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Whataboutism is a diversionary tactic that attempts to deflect criticism or a counter-argument by pointing out the flaws or wrongdoings of the opponent rather than addressing the issue at hand. It involves responding to a criticism with a "What about [insert unrelated issue]?" question or statement, which shifts the focus away from the original topic and is often used to avoid accountability or deflect blame.

This fallacy involves attacking the person making the argument rather than addressing the argument itself. It can take the form of name-calling, character assassination, or any attempt to discredit the person rather than their ideas.

This occurs when someone relies on the opinion of an authority figure or expert, rather than presenting evidence or logical reasoning. While expert opinions can be valuable, they are not a substitute for sound argumentation.

Also known as begging the question, this fallacy involves using the conclusion of an argument as one of the premises. Essentially, it's when someone assumes what they're trying to prove.

This fallacy presents a situation as having only two possible options when, in reality, there are more choices or nuances available. It oversimplifies complex issues.

Instead of providing rational arguments, this fallacy seeks to manipulate emotions to win an argument. It often involves using emotionally charged language or anecdotes.

This is when someone misrepresents their opponent's argument to make it easier to attack. They attack a weaker version of the argument rather than addressing the actual points made.

This occurs when someone selectively chooses evidence or data that supports their position while ignoring or dismissing evidence that contradicts it. It's a form of confirmation bias.

This is a fallacy that suggests that one small step will inevitably lead to a disastrous chain of events. It often exaggerates the consequences of a particular action without providing sufficient evidence.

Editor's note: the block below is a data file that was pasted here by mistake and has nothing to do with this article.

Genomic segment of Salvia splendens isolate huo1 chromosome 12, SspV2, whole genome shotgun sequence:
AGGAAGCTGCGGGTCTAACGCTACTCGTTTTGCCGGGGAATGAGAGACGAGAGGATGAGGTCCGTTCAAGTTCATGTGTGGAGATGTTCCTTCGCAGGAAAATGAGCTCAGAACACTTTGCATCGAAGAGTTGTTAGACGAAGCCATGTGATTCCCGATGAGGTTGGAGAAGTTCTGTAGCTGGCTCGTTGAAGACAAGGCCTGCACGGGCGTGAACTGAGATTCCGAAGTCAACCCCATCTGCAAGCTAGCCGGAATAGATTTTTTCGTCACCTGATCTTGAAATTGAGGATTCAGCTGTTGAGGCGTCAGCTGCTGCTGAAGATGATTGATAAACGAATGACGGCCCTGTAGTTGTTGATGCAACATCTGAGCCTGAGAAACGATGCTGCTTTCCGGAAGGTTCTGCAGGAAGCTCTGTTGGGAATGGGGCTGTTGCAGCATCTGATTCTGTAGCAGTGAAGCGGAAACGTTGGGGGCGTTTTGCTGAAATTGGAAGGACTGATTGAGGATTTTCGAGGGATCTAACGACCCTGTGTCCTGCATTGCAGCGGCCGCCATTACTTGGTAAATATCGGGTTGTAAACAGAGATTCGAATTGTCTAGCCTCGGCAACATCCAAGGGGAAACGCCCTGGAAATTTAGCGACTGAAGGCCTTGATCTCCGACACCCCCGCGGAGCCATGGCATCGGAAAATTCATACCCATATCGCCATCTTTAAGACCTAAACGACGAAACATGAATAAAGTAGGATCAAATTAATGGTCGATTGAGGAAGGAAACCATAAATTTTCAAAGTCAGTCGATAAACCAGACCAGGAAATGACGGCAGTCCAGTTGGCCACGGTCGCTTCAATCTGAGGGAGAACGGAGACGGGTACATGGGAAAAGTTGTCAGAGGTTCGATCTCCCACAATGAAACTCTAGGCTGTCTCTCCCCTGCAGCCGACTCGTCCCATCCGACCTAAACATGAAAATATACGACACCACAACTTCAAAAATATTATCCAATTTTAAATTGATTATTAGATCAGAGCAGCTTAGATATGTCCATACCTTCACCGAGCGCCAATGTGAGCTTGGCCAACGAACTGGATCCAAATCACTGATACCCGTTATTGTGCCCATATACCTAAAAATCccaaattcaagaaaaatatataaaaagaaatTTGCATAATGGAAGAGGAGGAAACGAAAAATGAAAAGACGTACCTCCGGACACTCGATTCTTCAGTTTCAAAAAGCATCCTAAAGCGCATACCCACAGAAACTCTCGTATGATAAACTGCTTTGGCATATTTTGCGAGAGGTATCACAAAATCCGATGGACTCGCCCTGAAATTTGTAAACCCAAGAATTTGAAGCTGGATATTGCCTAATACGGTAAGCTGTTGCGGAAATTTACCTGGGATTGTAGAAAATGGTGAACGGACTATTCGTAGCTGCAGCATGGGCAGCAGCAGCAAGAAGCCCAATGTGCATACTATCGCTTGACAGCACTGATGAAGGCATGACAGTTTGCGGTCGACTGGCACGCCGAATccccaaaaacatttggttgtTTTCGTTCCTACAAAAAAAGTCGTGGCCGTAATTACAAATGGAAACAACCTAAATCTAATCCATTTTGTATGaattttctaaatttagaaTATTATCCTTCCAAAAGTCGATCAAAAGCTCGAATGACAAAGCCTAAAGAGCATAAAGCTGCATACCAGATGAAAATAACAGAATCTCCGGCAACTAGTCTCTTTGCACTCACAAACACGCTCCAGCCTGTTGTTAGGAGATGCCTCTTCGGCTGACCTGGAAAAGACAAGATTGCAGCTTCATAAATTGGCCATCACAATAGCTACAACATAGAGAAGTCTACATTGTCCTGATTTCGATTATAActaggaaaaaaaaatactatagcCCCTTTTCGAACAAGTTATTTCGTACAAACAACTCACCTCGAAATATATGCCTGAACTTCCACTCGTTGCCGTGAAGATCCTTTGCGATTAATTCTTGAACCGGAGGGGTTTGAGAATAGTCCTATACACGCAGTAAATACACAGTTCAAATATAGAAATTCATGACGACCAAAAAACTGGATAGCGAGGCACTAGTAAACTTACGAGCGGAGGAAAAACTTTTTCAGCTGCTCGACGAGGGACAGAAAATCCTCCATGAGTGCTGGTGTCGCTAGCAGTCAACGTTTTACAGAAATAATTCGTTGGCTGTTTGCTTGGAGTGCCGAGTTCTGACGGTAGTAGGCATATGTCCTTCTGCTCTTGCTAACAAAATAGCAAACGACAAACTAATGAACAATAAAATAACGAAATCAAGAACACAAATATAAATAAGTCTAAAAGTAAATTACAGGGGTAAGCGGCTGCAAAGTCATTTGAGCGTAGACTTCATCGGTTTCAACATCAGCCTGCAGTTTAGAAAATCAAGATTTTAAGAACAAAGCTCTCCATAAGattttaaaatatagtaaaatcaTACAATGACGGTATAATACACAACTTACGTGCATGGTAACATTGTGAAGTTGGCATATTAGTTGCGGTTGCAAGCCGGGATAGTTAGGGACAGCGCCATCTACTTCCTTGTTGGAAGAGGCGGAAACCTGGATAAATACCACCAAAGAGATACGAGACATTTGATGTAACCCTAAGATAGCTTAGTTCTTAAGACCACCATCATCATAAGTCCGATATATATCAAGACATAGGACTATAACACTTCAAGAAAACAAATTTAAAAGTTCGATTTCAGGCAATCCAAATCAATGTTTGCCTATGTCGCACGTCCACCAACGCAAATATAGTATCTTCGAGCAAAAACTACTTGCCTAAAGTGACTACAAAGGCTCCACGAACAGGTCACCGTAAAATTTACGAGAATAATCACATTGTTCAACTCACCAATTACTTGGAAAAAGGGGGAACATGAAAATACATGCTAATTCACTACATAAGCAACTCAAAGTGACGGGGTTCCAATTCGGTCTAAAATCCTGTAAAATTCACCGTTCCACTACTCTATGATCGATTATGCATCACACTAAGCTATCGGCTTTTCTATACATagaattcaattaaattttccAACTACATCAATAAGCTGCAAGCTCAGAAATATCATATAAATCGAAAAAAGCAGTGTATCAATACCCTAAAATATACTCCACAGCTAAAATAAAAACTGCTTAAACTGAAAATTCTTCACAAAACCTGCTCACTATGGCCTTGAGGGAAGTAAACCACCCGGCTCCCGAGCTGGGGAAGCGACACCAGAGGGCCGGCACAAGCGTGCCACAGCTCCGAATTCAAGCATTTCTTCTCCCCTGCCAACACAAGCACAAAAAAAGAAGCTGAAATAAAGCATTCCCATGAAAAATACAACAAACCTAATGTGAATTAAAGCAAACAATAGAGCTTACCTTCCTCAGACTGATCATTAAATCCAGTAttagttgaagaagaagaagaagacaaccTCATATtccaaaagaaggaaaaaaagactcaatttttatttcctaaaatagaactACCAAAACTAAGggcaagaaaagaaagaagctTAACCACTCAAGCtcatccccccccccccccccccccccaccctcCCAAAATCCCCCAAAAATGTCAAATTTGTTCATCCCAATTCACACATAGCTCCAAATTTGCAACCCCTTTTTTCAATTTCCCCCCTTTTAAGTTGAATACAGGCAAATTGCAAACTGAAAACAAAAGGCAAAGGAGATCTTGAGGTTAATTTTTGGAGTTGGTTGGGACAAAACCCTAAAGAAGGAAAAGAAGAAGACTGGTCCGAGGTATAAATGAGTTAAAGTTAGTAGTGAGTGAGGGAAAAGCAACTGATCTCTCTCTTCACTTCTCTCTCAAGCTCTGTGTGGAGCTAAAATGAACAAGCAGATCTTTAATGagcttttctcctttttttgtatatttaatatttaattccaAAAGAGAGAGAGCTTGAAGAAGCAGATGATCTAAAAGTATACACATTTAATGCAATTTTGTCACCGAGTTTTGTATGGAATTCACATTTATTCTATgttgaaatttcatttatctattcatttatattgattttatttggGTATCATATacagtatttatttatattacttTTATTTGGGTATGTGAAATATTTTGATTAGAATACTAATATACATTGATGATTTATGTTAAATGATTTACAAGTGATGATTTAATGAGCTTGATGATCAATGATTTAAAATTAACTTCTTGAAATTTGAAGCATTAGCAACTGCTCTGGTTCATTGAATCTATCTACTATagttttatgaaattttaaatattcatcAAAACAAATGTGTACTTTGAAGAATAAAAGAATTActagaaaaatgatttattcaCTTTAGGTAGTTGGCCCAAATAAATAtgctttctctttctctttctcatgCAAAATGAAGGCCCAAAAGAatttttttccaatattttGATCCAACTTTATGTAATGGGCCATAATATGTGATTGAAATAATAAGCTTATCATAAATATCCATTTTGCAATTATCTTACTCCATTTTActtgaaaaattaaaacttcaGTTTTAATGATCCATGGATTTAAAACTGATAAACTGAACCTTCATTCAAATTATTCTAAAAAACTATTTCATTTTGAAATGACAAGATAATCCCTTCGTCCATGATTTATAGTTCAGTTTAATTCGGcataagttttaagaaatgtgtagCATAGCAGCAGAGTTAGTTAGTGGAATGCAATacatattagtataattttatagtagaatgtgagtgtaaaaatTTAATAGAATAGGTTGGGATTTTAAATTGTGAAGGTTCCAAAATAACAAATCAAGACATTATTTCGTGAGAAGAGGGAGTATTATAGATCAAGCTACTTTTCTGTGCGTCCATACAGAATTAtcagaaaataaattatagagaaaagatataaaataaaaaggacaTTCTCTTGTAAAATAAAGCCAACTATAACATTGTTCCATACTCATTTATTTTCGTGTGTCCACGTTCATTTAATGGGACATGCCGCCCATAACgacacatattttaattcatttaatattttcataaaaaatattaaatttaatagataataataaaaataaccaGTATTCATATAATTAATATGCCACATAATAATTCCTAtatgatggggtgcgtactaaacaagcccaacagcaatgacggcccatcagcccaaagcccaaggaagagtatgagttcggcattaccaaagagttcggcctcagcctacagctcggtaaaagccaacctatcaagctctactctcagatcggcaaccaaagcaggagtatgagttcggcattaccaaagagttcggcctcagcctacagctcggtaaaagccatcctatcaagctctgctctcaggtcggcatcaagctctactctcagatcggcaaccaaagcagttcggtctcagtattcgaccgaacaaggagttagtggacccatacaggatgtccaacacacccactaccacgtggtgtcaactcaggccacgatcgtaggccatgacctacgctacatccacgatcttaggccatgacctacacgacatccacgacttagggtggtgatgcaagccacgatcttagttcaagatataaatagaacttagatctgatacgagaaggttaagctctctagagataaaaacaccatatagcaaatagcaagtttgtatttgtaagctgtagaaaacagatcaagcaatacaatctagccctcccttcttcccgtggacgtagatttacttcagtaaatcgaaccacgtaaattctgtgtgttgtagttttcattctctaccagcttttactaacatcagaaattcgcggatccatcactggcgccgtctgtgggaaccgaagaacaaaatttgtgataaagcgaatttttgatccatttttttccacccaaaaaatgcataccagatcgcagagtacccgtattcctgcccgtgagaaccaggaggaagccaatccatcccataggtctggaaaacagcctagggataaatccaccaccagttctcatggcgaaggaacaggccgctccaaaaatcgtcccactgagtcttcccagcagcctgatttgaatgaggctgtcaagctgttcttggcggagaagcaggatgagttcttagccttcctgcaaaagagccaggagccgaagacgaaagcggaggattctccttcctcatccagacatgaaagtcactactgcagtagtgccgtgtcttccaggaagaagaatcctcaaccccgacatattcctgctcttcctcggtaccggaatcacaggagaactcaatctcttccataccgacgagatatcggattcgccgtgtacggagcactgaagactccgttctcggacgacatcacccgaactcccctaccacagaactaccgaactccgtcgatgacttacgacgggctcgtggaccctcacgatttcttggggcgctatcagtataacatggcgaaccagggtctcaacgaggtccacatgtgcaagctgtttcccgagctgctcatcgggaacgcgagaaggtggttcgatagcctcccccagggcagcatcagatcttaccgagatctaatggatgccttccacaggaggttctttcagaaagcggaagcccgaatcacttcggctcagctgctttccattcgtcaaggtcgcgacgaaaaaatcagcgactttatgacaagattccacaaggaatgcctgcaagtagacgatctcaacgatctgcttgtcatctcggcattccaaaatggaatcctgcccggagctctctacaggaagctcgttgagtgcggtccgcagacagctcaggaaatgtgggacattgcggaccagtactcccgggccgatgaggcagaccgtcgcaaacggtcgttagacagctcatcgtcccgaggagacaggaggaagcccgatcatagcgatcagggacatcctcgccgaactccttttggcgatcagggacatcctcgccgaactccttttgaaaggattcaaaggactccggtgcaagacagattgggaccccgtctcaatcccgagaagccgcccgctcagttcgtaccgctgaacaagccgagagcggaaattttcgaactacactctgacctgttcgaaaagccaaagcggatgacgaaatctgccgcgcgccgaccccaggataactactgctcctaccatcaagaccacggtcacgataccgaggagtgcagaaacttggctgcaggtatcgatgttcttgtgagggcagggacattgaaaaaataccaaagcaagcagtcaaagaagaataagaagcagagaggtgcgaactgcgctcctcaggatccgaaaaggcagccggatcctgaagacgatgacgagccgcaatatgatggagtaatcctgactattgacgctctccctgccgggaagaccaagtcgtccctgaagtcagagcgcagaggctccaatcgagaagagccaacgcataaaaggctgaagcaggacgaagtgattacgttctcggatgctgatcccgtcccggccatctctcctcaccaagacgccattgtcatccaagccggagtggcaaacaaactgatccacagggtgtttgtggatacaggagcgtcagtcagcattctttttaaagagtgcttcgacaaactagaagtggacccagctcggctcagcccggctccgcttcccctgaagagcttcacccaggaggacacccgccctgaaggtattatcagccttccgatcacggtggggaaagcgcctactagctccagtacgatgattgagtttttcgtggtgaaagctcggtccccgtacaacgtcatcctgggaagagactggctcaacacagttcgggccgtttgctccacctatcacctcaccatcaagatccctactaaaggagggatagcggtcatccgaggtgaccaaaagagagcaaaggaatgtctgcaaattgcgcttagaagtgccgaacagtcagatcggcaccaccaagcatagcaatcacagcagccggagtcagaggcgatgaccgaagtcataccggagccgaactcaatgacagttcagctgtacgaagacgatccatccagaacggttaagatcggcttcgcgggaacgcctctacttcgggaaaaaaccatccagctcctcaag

This fallacy asserts that something is true or good because many people believe or support it. It confuses popularity with validity.

In Latin, this means "it does not follow." It's when the conclusion of an argument doesn't logically follow from the premises. The connection between the premises and the conclusion is weak or nonexistent.

This fallacy assumes that because one event occurred after another, the first event caused the second. Correlation does not necessarily imply causation.

This fallacy involves introducing irrelevant information or an unrelated topic into an argument to divert attention away from the main issue. It's a tactic often used to distract from the real point.

This is a type of question that contains an assumption or an accusation within it. It can be used to trap someone into answering in a way that supports the questioner's agenda.

Arguing that something is better or more valid simply because it has been done a certain way for a long time. This ignores the possibility of progress or improvement.

Drawing a broad conclusion based on insufficient or anecdotal evidence. It involves making a sweeping statement without considering a representative sample.